Four-year-old Bently Barnes needed to get ready. He opened the closet door, reached for his camouflage backpack, then scanned his bedroom for the essentials.
He grabbed his favorite stuffed animal named, “Marshall,” a truck, tractor and his most prized possession – his blanket. He placed them in his backpack with care, zipped the travel bag and placed it next to his bed.
Bently told his mom he was packed and ready to travel from their home in North Carolina to Boston Children’s Hospital. And he was “ready for a new belly,” he said.
Early signs of chronic pancreatitis
Bently’s mom, Nicole Barnes says her son’s stomach pain began well before his 2015 trip to Boston Children’s. “Bently practically came out of the womb screaming. He cried constantly,” she says.
A local pediatrician diagnosed the newborn with colic and suggested a formula change and medication for acid reflux. But as the days turned to months, Bently’s condition and his pain-filled cries worsened.
“Around his first birthday he began vomiting often,” Nicole remembers. Doctors said it was a stomach bug.
Nicole and her husband Casey took Bently to a local specialist because they knew their son’s condition was more than colic, and more than just a virus. Even though initial blood work came back normal, Bently was still terribly sick. “He would turn pale, become cool and clammy,” his mom recalls.
One day, Bently was so ill, he passed out.
“I rushed him to the doctor closest to us and was instructed to get him to the hospital as soon as possible,” Nicole recalls. Bently was admitted and diagnosed with gallstones and pancreatitis — a rare disease in which the pancreas, the large gland behind the stomach, becomes inflamed.
In order to treat the gallstones, Bently underwent surgery to remove his gallbladder. Once the procedure was complete, Nicole says the symptoms associated with pancreatitis subsided. But the relief was only temporarily — the symptoms eventually resurfaced.
Between the ages of 3 and 5, their young son was hospitalized five times and was under the care of several doctors and specialists. His diagnostic testing regimen included blood work, MRIs, endoscopies and an Endoscopic retrograde cholangiopancreatography (ERCP) — a procedure which allows doctors to identify and treat problems in the liver, gallbladder, bile ducts, pancreas and pancreatic duct.
Typically it is recommended that a pediatric specialist administer the ERCP in order to obtain optimal results. In Bently’s case, a local gastroenterologist, one specializing in adult care, performed the procedure.
Time to visit Boston Children’s Pancreatic Disorders Program
Due to lack of confidence in their local providers coupled with the frustration of watching their son suffer with intense stomach pain, the Barnes family opted for a second opinion and traveled to Boston Children’s Hospital to meet with Dr. Amit Grover and Dr. Victor Fox, co-directors of the Pancreatic Disorders Program.
The program, which is recognized by the National Pancreas Foundation as a leader in the diagnosis and treatment of pancreatic disorders for children, utilizes a multidisciplinary team of experts to effectively manage and treat pancreatic disorders in children.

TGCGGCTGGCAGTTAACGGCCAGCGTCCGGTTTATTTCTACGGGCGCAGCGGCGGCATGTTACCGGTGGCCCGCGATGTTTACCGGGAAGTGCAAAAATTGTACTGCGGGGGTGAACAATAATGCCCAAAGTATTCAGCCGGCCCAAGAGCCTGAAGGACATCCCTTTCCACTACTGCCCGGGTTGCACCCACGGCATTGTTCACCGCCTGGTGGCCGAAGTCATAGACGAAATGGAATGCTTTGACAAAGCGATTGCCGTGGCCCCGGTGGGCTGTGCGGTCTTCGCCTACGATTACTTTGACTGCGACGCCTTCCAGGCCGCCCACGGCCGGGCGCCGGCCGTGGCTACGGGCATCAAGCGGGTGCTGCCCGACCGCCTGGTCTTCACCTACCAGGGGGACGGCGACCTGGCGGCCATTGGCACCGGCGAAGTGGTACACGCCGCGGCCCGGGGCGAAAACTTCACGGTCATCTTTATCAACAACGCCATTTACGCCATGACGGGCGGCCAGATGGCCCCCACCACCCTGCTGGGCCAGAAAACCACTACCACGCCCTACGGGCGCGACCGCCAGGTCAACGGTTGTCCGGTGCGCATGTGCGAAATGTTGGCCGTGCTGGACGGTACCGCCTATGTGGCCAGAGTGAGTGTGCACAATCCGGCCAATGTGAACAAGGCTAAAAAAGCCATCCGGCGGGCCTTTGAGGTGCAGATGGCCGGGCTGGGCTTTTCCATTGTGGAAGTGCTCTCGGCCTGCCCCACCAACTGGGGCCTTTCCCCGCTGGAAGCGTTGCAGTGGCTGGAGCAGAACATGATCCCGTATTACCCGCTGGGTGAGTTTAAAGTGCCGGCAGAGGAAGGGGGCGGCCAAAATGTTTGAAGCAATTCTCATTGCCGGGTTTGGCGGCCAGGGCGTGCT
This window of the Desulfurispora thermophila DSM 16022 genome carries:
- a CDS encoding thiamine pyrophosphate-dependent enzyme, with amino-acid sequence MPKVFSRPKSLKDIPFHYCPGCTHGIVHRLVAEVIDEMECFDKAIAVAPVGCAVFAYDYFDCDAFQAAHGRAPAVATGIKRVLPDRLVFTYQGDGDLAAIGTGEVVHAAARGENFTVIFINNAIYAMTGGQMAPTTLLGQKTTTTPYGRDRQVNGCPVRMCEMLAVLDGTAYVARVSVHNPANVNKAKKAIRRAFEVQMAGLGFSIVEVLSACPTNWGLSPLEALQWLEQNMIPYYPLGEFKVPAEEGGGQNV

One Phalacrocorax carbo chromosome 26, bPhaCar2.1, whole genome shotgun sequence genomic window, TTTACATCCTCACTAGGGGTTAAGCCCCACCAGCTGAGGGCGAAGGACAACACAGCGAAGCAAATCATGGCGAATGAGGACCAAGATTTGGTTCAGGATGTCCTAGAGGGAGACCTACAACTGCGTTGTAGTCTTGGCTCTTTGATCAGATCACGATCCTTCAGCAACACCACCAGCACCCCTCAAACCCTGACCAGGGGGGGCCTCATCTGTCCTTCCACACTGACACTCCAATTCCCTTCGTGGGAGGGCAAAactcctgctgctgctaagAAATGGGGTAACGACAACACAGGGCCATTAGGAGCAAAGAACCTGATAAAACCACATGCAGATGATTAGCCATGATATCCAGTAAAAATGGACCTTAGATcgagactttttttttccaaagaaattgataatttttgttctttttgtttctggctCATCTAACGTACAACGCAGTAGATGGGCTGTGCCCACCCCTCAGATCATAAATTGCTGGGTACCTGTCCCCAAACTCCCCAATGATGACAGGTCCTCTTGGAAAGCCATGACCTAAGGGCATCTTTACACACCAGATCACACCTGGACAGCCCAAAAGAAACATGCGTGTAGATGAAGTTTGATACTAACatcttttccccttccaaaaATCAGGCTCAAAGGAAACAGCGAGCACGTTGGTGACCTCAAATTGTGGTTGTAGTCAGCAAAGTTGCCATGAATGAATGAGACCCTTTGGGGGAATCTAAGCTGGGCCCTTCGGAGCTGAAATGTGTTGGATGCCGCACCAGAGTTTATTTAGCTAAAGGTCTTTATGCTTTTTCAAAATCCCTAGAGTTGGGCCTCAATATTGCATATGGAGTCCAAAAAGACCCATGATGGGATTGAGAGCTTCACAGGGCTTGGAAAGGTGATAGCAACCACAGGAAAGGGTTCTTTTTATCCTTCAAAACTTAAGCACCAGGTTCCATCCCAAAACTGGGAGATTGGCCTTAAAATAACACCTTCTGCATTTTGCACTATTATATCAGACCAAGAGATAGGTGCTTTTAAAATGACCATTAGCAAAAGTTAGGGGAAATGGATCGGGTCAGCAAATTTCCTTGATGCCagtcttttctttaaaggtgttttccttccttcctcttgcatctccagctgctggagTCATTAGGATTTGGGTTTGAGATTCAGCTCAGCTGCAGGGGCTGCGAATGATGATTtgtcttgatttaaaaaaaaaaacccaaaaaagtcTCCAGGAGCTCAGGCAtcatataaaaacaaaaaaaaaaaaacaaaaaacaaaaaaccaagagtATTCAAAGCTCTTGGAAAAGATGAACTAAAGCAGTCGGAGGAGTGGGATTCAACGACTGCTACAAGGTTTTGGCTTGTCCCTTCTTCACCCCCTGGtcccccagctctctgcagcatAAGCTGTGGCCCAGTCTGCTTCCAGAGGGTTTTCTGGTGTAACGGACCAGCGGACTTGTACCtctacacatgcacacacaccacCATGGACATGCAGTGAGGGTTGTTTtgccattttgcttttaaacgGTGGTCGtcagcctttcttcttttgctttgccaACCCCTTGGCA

“When we told Bently we were going to Boston Children’s, he was very excited,” Nicole says. “He packed weeks ahead and when we pulled up to Charlotte Douglas Airport [North Carolina], he was all smiles.”
The Barnes family arrived in Boston in September 2015 and stayed for one week. During that time, a team was assembled to quickly and accurately diagnose Bently’s condition.
“We reviewed Bently’s prior records and our team — radiologists and therapeutic endoscopists, to name a few, was involved in understanding what workup Bently already had,” Grover says. “This allowed us to better understand Bently’s condition and come up with a plan for treatment.”
A pancreatitis plan of action
The next step in Bently’s care plan included a second ERCP, but this time, he was under the care of Fox, who is also director of Boston Children’s Gastrointestinal Endoscopy Unit.
ERCP results indicated Bently had a narrowing in one of his ducts, which was believed to be contributing to his bouts of pain. Fox was able to dilate, or open up the duct and place a small, temporary stent across the narrowed area to keep it open. Almost immediately, Bently was feeling better.
“By coming to Boston Children’s, Bently was able to get a comprehensive evaluation involving multiple specialists with expertise in pancreatic disorders,” says Dr. Grover, who was the primary gastroenterologist treating Bently. “If warranted, further work up would also be available to him with additional supports — and that’s what makes our Pancreatic Disorders Program unique.”
For the Barnes family, bringing Bently to a pediatric hospital made all the difference – from testing to diagnosis to follow up care.
“The fact that they let me be with him going in the operating room, and being the first person Bently saw when he woke up was awesome,” Nicole recalls. “In North Carolina, we weren’t allowed to do either, which was hard.”
Bently returned to Boston Children’s three months later to have the stent removed. Today, the kindergartener is feeling great and finally living life pain-free.
“I am very thankful to have connected with Dr. Fox and Dr. Grover. They both are so patient and always took their time with us,” Nicole says. “Words cannot fully express how wonderful the experience was and how impressed we were with the physicians in Boston.”